The release of the open source 3-D printer known as the RepRap (a self-Replicating Rapid prototyper) resulted in the potential for distributed manufacturing of products for significantly lower costs than conventional manufacturing. This development, coupled with open source-appropriate technology (OSAT), has enabled the opportunity for 3-D printers to be used for sustainable development. In this context, OSAT provides the opportunity to modify and improve the physical designs of their printers and desired digitally-shared objects. However, these 3-D printers require electricity while more than a billion people still lack electricity. To enable the utilization of RepRaps in off-grid communities, solar photovoltaic (PV)-powered mobile systems have been developed, but recent improvements in novel delta-style 3-D printer designs allows for reduced costs and improved performance. This study builds on these innovations to develop and experimentally validate a mobile solar-PV-powered delta 3-D printer system. It is designed to run the RepRap 3-D printer regardless of solar flux. The electrical system design is tested outdoors for operating conditions: (1) PV charging battery and running 3-D printer; (2) printing under low insolation; (3) battery powering the 3-D printer alone; (4) PV charging the battery only; and (5) battery fully charged with PV-powered 3-D printing. The results show the system performed as required under all conditions providing feasibility for adoption in off-grid rural communities. 3-D printers powered by affordable mobile PV solar systems have a great potential to reduce poverty through employment creation, as well as ensuring a constant supply of scarce products for isolated communities. Full article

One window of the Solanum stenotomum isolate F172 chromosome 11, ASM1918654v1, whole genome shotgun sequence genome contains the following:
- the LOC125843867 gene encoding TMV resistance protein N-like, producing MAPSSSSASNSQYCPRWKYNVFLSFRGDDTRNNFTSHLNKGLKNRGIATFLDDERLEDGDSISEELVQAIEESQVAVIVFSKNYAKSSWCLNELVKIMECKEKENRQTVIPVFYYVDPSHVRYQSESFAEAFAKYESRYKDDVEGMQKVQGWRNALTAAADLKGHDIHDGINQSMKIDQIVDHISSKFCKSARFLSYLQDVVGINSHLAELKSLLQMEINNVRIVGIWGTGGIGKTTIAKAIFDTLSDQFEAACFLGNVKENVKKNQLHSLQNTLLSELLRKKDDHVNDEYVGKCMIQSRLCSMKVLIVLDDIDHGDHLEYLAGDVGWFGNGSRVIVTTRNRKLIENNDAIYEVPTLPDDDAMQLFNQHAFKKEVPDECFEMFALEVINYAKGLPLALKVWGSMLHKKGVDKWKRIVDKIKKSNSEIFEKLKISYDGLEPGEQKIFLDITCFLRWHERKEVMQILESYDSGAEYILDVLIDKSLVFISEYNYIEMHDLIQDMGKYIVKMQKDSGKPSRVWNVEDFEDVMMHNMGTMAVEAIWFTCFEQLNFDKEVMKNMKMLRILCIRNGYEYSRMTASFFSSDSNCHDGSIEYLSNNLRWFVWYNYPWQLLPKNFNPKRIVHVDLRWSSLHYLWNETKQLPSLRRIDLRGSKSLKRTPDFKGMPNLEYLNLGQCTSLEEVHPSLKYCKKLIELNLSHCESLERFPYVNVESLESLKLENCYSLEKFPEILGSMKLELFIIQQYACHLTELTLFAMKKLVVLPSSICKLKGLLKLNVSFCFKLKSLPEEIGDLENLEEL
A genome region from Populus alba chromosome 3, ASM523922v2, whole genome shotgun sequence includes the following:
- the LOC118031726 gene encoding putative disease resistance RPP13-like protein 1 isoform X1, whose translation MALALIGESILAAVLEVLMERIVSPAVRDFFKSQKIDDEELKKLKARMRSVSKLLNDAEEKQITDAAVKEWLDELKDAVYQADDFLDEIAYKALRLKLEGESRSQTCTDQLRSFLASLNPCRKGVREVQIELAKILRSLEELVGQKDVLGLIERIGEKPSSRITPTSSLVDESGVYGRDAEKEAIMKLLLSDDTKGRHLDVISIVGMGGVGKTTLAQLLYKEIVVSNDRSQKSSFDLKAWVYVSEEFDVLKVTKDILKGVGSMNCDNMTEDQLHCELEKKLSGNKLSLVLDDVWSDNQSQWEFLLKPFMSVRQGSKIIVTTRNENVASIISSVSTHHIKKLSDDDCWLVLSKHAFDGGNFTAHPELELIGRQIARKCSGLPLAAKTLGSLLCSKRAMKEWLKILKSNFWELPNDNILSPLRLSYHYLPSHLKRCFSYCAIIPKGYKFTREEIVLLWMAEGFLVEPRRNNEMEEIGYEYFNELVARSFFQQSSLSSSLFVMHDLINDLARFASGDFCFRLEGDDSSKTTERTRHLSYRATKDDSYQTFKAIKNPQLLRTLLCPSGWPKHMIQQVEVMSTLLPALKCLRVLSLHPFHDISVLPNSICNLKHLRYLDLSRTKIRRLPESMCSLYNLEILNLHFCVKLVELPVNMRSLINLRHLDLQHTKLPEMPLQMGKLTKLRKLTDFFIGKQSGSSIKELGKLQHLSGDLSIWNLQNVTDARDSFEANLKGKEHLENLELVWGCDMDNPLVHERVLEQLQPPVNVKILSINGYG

(This article belongs to the Special Issue Feature Papers)
Open AccessFeature PaperArticle Concentrated Windings in Compact Permanent Magnet Synchronous Generators: Managing Efficiency
Machines 2016, 4(1), 2; doi:10.3390/machines4010002
Received: 7 August 2015 / Revised: 2 October 2015 / Accepted: 2 November 2015 / Published: 5 January 2016
PDF Full-text (6243 KB) | HTML Full-text | XML Full-text
Abstract
In electric power generation, customers want generators with high efficiency. Nowadays, modern turbo-generators have efficiencies greater than 98%. Although this amount should not be obtained for all kind of machines, efficiency will remain one of the main parameters for customer choice. Efficiency [...] Read more.